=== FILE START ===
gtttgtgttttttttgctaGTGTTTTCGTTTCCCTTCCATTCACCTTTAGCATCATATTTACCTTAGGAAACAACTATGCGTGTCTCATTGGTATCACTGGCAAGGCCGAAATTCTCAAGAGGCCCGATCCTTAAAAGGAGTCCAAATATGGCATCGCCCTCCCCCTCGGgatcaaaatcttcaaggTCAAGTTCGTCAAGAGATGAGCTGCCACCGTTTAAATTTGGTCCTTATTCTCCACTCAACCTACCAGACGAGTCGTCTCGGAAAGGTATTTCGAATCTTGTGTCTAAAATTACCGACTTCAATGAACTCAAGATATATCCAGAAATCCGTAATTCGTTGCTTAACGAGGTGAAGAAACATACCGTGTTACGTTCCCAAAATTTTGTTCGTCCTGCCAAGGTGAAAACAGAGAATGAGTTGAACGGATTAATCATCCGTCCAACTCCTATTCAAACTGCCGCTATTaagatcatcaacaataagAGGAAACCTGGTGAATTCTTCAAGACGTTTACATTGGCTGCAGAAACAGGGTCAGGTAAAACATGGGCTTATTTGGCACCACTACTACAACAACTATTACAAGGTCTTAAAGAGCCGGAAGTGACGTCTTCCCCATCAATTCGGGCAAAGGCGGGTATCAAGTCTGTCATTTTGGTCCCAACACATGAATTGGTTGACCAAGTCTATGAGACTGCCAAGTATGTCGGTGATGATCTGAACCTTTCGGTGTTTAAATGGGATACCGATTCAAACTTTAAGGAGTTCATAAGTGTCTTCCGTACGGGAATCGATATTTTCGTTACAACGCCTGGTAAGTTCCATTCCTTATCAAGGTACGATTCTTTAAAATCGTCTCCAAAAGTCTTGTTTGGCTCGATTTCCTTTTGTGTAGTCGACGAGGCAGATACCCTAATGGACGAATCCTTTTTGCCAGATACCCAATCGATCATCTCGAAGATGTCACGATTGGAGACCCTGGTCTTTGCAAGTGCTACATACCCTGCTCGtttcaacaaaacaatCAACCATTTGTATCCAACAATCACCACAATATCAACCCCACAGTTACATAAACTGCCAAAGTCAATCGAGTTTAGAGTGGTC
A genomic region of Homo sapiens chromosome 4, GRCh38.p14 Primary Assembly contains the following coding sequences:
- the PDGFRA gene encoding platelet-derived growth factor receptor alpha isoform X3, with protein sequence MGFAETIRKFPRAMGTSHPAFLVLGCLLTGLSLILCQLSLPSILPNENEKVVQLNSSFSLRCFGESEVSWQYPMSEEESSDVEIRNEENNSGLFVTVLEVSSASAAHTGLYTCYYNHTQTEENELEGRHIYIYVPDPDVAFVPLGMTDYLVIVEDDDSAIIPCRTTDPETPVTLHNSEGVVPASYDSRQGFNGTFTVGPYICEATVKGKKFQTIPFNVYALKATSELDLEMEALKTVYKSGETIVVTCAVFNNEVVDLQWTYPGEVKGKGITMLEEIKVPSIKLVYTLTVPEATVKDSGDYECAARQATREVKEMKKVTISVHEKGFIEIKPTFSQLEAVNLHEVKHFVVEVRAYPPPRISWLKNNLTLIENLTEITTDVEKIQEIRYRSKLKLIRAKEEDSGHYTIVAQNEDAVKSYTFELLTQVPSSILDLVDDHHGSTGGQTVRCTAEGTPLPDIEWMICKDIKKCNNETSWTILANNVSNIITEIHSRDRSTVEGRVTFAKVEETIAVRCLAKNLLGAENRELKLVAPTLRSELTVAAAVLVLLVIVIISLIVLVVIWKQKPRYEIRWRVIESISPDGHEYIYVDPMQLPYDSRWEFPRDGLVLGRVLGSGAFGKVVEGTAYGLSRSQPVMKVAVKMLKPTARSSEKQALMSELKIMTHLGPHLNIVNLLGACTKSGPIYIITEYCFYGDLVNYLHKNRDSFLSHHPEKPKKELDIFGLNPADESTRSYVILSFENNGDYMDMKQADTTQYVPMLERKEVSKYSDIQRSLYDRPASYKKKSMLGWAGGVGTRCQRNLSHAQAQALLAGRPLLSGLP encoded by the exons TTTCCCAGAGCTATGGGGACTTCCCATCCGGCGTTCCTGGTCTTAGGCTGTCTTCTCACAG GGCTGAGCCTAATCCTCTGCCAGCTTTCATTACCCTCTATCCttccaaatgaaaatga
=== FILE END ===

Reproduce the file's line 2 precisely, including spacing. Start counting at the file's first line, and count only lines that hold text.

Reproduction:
A genomic region of Homo sapiens chromosome 4, GRCh38.p14 Primary Assembly contains the following coding sequences: